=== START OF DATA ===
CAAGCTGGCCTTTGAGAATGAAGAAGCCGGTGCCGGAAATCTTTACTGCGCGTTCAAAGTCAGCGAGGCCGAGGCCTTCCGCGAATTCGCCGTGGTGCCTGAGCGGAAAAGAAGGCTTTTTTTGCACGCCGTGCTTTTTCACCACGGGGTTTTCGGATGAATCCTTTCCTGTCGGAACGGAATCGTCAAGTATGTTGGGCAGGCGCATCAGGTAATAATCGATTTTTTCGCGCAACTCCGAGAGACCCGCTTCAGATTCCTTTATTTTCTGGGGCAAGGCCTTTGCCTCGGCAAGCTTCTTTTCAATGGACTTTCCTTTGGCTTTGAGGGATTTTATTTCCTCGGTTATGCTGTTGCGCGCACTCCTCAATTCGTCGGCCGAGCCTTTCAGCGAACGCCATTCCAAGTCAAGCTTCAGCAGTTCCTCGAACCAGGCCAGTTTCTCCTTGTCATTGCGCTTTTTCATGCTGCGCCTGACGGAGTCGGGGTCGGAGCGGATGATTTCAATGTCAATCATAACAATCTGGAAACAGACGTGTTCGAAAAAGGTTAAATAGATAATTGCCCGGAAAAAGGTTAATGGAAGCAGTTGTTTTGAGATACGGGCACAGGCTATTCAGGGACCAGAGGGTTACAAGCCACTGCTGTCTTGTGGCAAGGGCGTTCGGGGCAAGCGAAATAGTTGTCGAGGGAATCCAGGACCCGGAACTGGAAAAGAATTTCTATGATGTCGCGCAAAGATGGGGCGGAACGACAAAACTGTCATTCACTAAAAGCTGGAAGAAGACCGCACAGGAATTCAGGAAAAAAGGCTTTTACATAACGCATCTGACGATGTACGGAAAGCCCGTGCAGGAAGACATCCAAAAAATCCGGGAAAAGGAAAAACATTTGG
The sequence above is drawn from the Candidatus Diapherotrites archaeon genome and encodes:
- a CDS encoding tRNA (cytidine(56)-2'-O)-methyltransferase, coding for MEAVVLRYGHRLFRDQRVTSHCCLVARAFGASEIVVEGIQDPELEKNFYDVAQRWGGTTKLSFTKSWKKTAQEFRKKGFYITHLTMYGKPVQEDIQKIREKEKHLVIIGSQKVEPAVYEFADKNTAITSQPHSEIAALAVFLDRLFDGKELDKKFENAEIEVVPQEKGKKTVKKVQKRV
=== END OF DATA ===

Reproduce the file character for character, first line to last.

CAAGCTGGCCTTTGAGAATGAAGAAGCCGGTGCCGGAAATCTTTACTGCGCGTTCAAAGTCAGCGAGGCCGAGGCCTTCCGCGAATTCGCCGTGGTGCCTGAGCGGAAAAGAAGGCTTTTTTTGCACGCCGTGCTTTTTCACCACGGGGTTTTCGGATGAATCCTTTCCTGTCGGAACGGAATCGTCAAGTATGTTGGGCAGGCGCATCAGGTAATAATCGATTTTTTCGCGCAACTCCGAGAGACCCGCTTCAGATTCCTTTATTTTCTGGGGCAAGGCCTTTGCCTCGGCAAGCTTCTTTTCAATGGACTTTCCTTTGGCTTTGAGGGATTTTATTTCCTCGGTTATGCTGTTGCGCGCACTCCTCAATTCGTCGGCCGAGCCTTTCAGCGAACGCCATTCCAAGTCAAGCTTCAGCAGTTCCTCGAACCAGGCCAGTTTCTCCTTGTCATTGCGCTTTTTCATGCTGCGCCTGACGGAGTCGGGGTCGGAGCGGATGATTTCAATGTCAATCATAACAATCTGGAAACAGACGTGTTCGAAAAAGGTTAAATAGATAATTGCCCGGAAAAAGGTTAATGGAAGCAGTTGTTTTGAGATACGGGCACAGGCTATTCAGGGACCAGAGGGTTACAAGCCACTGCTGTCTTGTGGCAAGGGCGTTCGGGGCAAGCGAAATAGTTGTCGAGGGAATCCAGGACCCGGAACTGGAAAAGAATTTCTATGATGTCGCGCAAAGATGGGGCGGAACGACAAAACTGTCATTCACTAAAAGCTGGAAGAAGACCGCACAGGAATTCAGGAAAAAAGGCTTTTACATAACGCATCTGACGATGTACGGAAAGCCCGTGCAGGAAGACATCCAAAAAATCCGGGAAAAGGAAAAACATTTGG
The sequence above is drawn from the Candidatus Diapherotrites archaeon genome and encodes:
- a CDS encoding tRNA (cytidine(56)-2'-O)-methyltransferase, coding for MEAVVLRYGHRLFRDQRVTSHCCLVARAFGASEIVVEGIQDPELEKNFYDVAQRWGGTTKLSFTKSWKKTAQEFRKKGFYITHLTMYGKPVQEDIQKIREKEKHLVIIGSQKVEPAVYEFADKNTAITSQPHSEIAALAVFLDRLFDGKELDKKFENAEIEVVPQEKGKKTVKKVQKRV